5 Things You Didn’t Know About NYE In The Netherlands Posted by Sten on Dec 28, 2015 in Culture
We all know the Netherlands, we all know New Year’s Eve. But what happens in the Netherlands on the 31st of December, and in the night that follows? Do you know? Here are the 5 things you should know about NYE in the Netherlands!
1. Vuurwerk. Everywhere!
The most popular and striking feature of NYE in the Netherlands is all the vuurwerk (fireworks). It is normal in many countries to use fireworks at New Year’s Eve, but I don’t know another people that is as into it as much as the Dutch. I live on the border in Germany, and every year when the vuurwerkverkoop (fireworks sale) begins, you can find the Dutch gele nummerborden (yellow car plates) everywhere here in Germany, all looking for the best and cheapest deals on vuurwerk. Last year, 70 million euros were spent on fireworks for NYE! Most popular among these are rotjes (firecrackers) and vuurpijlen (skyrockets).
Of course, it also has its dangers, and therefore, more and more Dutch municipalities decide to ban fireworks in so-called vuurwerkvrijze zones (fireworks free zones), which are especially established around sensitive areas like schools and nursing homes. They have municipal fireworks instead. This year, the number has climbed to at least 56 municipalities this year.
In the Netherlands, New Year’s Eve is normally called oudejaarsavond, and together with January 1 oud en nieuw. Sometimes, though only rarely, it is called Silvester, after saint Silvester. The Catholic church proclaimed December 31 as the feast day of this saint and former pope, as he died on December 31, 335 AD. After many failures to implement a religious meaning around NYE, this one stuck. And now, for example in Germany, NYE is mostly called Silvester.
A reason why this did not stick as much in the Netherlands might be the protestant majority of the population, that was historically very reluctant to follow the Roman Catholic church. Another reason I could imagine could be the pronunciation of Silvester, which is not the most natural in Dutch. And to this day, oudejaarsavond stayed.
3. Oliebollen en Appelflappen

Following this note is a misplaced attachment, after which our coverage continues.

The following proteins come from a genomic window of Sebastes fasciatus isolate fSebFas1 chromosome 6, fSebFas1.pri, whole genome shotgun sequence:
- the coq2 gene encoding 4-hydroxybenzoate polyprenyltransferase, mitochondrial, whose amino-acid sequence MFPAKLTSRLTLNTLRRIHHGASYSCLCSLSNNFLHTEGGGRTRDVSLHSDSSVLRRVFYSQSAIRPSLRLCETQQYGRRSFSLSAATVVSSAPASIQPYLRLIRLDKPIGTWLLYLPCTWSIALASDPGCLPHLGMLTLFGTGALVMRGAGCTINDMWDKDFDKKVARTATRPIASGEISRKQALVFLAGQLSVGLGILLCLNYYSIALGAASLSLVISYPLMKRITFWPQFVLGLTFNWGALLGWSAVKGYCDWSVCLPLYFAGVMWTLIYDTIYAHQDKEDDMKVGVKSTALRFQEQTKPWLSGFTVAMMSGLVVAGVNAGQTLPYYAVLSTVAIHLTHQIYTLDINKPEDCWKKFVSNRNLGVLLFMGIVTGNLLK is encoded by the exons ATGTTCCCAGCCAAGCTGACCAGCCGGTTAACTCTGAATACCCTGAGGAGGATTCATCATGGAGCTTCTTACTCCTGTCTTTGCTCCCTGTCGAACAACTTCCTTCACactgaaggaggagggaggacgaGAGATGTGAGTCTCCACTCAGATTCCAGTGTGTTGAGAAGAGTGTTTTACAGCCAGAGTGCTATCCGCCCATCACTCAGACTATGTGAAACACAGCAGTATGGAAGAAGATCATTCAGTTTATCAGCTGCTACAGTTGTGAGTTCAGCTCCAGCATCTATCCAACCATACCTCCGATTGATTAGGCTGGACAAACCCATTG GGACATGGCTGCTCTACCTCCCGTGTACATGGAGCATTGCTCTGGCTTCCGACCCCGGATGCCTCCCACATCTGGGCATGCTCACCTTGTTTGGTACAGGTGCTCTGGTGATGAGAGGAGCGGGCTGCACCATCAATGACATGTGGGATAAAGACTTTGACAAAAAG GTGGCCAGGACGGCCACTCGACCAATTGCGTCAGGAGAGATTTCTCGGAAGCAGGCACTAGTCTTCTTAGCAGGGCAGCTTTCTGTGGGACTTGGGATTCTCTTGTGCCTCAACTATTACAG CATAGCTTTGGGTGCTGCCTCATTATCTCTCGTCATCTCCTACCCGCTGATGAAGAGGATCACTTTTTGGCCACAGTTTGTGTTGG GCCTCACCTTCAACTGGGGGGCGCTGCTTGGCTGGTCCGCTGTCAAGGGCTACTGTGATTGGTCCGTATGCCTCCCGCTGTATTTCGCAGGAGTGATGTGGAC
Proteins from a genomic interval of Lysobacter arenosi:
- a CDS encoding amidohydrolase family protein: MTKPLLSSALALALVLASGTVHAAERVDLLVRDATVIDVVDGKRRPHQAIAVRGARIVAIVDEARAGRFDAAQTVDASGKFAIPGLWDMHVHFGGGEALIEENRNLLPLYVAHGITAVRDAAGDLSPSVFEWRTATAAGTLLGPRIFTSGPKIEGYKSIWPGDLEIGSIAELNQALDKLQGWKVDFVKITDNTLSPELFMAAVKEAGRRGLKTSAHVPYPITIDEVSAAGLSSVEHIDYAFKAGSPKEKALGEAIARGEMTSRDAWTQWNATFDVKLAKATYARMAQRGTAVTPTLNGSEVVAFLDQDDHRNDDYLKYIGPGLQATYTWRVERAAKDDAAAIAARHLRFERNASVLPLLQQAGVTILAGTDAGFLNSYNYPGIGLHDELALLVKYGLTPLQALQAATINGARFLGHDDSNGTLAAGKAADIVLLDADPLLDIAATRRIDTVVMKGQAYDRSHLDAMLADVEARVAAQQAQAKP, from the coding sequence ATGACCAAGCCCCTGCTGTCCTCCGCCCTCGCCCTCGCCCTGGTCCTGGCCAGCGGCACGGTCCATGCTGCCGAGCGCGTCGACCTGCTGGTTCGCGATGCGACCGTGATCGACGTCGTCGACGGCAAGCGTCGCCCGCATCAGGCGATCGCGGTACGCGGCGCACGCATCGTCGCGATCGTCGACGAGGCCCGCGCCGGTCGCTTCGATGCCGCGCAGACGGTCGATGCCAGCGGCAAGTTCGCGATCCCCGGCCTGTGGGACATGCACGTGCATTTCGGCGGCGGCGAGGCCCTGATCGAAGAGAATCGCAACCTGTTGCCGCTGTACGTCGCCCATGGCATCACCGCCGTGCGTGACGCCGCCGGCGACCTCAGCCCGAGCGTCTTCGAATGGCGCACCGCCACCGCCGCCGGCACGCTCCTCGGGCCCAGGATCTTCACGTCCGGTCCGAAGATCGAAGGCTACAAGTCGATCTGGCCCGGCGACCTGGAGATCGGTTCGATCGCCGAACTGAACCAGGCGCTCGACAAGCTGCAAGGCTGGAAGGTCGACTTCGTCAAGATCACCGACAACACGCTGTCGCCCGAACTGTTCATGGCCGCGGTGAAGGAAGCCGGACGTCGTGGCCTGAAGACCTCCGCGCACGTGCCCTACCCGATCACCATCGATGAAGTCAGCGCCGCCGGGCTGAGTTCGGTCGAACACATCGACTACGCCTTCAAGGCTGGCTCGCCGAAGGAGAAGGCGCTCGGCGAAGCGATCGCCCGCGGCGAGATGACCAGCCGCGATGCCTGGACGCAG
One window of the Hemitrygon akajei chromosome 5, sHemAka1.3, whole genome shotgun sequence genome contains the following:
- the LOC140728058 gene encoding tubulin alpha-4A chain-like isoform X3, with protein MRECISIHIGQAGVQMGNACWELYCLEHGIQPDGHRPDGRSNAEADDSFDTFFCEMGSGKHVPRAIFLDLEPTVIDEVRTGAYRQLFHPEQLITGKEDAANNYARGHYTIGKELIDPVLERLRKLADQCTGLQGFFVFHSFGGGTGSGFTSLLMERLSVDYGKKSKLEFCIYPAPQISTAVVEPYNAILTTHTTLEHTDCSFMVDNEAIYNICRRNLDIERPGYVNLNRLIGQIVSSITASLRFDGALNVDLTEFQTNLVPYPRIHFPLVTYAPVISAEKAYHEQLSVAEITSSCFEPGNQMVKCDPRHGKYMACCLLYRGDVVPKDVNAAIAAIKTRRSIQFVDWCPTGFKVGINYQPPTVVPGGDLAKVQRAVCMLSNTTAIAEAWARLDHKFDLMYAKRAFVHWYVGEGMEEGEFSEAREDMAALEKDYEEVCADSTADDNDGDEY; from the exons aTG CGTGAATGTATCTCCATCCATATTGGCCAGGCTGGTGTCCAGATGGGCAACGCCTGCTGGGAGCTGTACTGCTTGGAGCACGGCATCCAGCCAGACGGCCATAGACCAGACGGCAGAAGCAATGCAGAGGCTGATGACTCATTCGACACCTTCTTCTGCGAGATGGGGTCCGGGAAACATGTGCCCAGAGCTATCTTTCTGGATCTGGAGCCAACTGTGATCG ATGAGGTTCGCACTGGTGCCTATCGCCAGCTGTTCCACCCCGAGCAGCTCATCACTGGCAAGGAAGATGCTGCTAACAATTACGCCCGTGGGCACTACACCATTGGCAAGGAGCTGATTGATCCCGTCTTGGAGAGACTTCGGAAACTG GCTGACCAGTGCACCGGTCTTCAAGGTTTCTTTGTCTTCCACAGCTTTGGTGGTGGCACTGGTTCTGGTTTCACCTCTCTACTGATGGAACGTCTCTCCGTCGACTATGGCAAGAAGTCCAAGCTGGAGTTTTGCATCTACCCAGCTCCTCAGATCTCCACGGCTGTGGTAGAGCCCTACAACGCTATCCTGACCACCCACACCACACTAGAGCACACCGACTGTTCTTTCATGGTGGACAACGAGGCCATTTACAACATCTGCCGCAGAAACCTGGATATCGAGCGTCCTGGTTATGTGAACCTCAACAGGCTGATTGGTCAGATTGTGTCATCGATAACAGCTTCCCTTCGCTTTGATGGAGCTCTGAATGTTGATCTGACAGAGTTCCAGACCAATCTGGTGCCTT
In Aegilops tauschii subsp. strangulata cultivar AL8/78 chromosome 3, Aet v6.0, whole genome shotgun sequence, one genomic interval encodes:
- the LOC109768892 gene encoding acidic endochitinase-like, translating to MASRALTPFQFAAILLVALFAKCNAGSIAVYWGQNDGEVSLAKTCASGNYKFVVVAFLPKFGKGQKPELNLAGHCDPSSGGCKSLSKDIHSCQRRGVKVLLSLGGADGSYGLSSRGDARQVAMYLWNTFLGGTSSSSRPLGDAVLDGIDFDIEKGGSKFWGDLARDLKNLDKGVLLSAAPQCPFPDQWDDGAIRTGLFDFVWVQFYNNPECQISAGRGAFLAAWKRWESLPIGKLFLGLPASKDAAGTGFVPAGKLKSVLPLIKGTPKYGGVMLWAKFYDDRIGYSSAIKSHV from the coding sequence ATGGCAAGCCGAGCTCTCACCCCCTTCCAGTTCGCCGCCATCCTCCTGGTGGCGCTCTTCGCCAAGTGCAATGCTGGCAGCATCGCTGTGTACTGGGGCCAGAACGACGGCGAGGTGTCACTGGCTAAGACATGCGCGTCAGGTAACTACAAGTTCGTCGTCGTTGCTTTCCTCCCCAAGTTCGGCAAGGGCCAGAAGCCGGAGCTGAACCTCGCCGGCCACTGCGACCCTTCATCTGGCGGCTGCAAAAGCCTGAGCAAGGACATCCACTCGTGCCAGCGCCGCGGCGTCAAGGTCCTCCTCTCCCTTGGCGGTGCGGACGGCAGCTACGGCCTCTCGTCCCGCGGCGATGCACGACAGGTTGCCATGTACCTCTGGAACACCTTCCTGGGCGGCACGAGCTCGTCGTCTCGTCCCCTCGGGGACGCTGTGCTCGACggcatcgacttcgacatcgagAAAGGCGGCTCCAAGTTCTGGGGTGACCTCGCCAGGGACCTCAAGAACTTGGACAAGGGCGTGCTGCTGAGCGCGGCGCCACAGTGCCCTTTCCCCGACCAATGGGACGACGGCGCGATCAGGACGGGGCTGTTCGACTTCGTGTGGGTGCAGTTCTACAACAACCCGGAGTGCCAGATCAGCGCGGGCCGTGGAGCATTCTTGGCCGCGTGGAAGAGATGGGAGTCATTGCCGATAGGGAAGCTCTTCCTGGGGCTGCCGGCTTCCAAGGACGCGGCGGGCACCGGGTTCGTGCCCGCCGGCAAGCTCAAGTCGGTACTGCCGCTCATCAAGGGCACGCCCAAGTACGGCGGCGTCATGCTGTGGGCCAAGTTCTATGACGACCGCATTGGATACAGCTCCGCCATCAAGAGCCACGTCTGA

Oliebollen and Appelflappen are the traditional Dutch fried foods for oudejaarsavond. They are sold all over the Netherlands the few days before NYE. You can find a gebakkraam (a sort of “cake stall”) in every village, and get some fresh oliebollen and appelflappen!
4. 3… 2… 1… Gelukkig Nieuwjaar!
One tradition that began as soon as seconds could be measured by regular clocks was aftellen (counting down). One quite popular way to do it is aftellen op de TV (counting down on TV). A NYE show is put on, and people start counting down, standing all together with their sparkling wine…
Tien! Negen! Acht! Zeven! Zes! Vijf! Vier! Drie! Twee! Een! GELUKKIG NIEUWJAAR!!!!
That is basically how it goes every year. Everybody in the room gets 3 kisses or a handshake and a wish for a gelukkig nieuwjaar. But it does not stop there…
5. Beste Wensen!
The Dutch wish each other de beste wensen (best wishes) for weeks after oudejaarsavond to almost everyone they meet. They even go around the days following January 1 to give neighbors and other friends de beste wensen. And if a friend lives too far away, they will receive a kaartje (post card). It is strange to see the almost compulsory nature in which these wishes are brought forth, but the tradition started somewhere…
Back in the days, customary to give some money if somebody wished you the beste wensen. Of course, this had the potential to be very lucrative, and not before long, everybody started doing it! Of course, people stopped giving money for this, but the wishing remained. And now, we wish everyone the best, entirely for free!
How is New Year’s Eve celebrated in your country?
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